It is estimated that this year, the majority of all spam will come from these malnet systems.  For example, Rubol a known malnet was found to have 476 unique domain names.  That’s a lot of vectors of attack.  A malnet was found to be the culprit in the MySQL.com attack.

So what do you do?  How can you protect your businesses infrastructure against such an organized malware ecosystem?

Most malnets are actually nets, malicious traps.  Don’t fall into the trap.  Rubol’s 476 domain names were fronts, mainly offering deals or quick cash.  You might be thinking only a fool would fall for a something that’s too good to be true.  However, some of these sites disguise themselves as legitimate businesses offering good deals.

The next step is to really isolate your sensitive data from the Internet as much as possible.  The easiest way to do that is move customer data onto a removable storage device.

Keeping your security software up-to-date is also a boon to the safety of your data.  And last of all, when in doubt, don’t click on it.

 

 

Mountain Lion Arrives

The newest Apple operating system, OX Mountain Lion, is now available, and, while it doesn’t represent a huge departure from previous Macintosh systems, the consensus among reviewers is that the upgrade is well worth the $19.99 price tag.

One of the most significant new features from the predecessor Lion operating system is Gatekeeper, a security system designed to keep out malware. Aside from screening for known threats, it lets users choose their level of security by instructing the computer to open apps downloaded from the Mac App store only, from the app store and Apple-approved developers, or from anywhere.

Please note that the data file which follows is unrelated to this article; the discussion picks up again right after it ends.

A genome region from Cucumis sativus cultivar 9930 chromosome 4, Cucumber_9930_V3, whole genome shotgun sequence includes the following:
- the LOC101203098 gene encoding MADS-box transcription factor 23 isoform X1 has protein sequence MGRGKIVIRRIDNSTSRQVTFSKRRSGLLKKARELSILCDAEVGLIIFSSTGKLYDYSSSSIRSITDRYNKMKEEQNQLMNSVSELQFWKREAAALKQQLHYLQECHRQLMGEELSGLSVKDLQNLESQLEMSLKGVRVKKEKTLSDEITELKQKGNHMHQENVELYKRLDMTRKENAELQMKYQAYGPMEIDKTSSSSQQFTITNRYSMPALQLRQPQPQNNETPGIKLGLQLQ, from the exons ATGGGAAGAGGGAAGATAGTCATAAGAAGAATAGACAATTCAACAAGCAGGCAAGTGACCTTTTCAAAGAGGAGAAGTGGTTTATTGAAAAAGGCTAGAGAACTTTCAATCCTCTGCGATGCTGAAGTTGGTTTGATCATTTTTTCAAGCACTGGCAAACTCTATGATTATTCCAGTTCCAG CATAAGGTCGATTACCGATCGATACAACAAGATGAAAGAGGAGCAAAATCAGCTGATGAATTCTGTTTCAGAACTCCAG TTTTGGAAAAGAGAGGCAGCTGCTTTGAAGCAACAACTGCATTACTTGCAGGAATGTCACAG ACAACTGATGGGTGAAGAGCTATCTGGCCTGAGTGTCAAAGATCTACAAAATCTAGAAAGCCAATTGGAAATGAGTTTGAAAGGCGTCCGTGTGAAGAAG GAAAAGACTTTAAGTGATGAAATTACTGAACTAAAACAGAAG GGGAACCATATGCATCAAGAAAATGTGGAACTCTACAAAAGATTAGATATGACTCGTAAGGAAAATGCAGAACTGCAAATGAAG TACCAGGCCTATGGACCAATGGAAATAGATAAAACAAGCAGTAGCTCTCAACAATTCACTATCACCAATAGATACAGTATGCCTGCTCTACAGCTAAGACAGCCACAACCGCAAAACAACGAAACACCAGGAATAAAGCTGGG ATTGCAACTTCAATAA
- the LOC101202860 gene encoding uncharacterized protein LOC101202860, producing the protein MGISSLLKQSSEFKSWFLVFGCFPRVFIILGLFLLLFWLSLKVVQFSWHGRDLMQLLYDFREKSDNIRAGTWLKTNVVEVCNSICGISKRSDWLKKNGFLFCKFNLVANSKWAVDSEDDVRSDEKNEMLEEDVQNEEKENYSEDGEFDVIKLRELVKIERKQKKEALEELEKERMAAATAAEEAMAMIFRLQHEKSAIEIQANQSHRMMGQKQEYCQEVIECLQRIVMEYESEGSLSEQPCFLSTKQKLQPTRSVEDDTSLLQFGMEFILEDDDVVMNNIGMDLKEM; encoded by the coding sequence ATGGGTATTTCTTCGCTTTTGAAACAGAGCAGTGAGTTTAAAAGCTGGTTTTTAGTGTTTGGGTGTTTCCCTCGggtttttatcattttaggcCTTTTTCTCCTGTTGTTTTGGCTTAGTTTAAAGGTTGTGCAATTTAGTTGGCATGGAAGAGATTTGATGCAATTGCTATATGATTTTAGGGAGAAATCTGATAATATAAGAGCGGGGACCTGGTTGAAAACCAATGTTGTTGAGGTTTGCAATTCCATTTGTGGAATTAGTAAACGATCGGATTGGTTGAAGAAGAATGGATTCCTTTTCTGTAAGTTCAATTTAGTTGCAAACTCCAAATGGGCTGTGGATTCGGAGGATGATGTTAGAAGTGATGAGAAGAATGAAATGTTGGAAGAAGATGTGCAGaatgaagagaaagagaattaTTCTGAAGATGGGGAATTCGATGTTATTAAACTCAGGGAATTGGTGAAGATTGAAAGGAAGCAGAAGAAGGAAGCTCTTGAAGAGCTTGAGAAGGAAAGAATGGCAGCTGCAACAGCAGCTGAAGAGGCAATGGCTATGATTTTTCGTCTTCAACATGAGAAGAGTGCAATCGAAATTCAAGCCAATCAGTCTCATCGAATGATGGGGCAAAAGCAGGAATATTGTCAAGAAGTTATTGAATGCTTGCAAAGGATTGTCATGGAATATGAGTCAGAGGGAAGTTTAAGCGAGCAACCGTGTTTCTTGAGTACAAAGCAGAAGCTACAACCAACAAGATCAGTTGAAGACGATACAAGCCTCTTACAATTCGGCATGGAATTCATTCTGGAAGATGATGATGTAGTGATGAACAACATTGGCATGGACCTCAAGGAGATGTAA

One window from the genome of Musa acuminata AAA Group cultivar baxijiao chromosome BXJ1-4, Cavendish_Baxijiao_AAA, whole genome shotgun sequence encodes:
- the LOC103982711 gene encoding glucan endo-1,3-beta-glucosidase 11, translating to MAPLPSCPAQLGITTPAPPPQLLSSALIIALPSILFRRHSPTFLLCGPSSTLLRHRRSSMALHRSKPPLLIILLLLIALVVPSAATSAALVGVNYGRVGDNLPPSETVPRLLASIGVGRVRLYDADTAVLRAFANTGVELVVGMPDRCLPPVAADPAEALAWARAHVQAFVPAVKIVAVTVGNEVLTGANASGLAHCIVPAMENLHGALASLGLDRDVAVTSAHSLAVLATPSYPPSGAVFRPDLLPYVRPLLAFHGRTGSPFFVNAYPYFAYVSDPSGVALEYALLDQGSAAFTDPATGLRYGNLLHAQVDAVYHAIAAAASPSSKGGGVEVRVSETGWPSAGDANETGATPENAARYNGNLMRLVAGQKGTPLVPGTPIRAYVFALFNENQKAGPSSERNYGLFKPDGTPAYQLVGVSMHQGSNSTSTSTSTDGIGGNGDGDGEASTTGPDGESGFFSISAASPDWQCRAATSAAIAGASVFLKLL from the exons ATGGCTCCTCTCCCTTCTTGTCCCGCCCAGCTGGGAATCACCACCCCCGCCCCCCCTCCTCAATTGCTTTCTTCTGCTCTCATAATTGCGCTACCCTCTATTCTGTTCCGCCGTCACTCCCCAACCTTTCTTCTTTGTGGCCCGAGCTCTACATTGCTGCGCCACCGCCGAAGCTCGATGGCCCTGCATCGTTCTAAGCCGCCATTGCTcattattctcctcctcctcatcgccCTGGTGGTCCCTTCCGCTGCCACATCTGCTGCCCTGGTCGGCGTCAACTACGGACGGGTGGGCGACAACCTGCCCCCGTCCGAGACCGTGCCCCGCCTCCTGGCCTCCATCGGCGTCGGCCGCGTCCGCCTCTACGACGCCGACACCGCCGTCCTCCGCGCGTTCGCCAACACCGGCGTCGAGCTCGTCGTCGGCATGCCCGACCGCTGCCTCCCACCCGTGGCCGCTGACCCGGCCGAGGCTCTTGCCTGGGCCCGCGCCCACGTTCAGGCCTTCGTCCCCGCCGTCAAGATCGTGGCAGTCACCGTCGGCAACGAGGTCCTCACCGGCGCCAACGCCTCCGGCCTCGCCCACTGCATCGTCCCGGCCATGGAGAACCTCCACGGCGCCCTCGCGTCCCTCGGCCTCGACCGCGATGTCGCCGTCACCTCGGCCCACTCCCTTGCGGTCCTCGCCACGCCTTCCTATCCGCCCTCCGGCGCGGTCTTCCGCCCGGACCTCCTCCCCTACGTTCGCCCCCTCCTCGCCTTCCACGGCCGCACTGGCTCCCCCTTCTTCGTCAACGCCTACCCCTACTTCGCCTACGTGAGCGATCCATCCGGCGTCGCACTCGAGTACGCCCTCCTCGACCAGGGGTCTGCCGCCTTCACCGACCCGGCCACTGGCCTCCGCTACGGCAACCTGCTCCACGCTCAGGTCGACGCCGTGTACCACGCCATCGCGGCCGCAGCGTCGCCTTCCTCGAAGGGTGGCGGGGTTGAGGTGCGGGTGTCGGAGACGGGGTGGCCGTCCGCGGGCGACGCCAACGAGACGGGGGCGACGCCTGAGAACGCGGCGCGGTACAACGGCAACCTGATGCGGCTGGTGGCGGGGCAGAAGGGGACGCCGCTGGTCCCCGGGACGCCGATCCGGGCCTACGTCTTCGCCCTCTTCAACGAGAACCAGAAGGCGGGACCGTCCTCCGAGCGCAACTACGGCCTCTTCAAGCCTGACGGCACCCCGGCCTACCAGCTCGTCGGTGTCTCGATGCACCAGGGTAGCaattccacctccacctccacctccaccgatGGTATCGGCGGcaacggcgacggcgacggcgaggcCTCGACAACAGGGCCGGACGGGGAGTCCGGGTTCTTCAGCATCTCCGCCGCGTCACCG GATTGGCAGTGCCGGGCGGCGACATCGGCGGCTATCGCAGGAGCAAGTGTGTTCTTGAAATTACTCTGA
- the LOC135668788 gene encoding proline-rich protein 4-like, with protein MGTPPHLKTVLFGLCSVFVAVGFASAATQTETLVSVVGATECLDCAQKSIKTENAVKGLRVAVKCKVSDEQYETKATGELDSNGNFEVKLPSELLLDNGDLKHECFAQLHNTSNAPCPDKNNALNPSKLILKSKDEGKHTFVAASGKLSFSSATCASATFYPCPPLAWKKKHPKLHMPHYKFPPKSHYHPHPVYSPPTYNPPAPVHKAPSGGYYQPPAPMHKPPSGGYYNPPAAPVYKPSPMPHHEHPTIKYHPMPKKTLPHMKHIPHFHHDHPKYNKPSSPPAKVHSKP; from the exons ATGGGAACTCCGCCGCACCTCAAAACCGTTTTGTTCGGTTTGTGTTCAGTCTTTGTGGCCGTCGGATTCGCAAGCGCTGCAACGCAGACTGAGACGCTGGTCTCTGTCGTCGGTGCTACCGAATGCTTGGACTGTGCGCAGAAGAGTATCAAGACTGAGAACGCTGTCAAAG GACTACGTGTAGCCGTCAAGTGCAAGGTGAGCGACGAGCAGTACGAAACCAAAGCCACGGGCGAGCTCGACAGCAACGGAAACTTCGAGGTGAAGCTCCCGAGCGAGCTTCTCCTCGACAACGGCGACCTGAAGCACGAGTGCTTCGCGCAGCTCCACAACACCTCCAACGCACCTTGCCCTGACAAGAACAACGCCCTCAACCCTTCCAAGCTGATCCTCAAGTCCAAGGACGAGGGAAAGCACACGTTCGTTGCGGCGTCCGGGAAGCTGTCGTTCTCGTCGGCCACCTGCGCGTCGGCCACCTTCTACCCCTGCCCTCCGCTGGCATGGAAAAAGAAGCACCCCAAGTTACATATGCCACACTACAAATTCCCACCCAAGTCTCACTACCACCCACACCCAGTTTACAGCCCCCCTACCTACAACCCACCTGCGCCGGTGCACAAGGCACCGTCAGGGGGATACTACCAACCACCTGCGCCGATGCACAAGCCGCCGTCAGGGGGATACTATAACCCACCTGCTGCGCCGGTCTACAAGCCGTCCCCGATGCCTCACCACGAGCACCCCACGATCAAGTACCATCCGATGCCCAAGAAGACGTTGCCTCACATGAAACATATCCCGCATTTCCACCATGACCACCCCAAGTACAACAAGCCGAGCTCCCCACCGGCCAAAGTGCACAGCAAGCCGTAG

Mountain Lion also takes a step closer to the iOS software found on iPhones and iPads. Like those mobile devices, computers with the new system will have access to iCloud functions, giving users easy access to the same apps, message services and games from all their devices. The OS also features a Notification Center that pulls updates from various apps together in one place.

Unlike Windows 8, Mountain Lion is more of an update than a whole new product. Still, PC World has an interesting list of features that the Windows system might be well advised to copy from it. That includes the Notification Center, access to text messages and voice dictation, and AirPlay Mirroring, which makes it easy to send video from one device to another.

In the spirit of the internet’s increasing dominance of all computing functions, Mountain Lion can only be purchased at the Mac App store and isn’t available on any physical media. Of course new Macs will come with the operating system installed.

Why IT Consulting?

For some business owners, the notion of outsourcing anything to an outside firm might seem a little scary. It’s attractive to have everyone who’s doing anything for your company working as a dedicated full-time employee.

But these days most businesses can benefit from advanced technologies like cloud computing, remote backup and systems that integrate computer and phone networks.  Often, you won’t even know what technological solutions make sense for them until you see them in action.

That’s where IT consulting comes in. An IT firm can look at the big picture and suggest what investments might make sense. Because they work with multiple clients, they have up-to-date expertise in what other companies are finding useful, which means you can benefit from the experiences of others.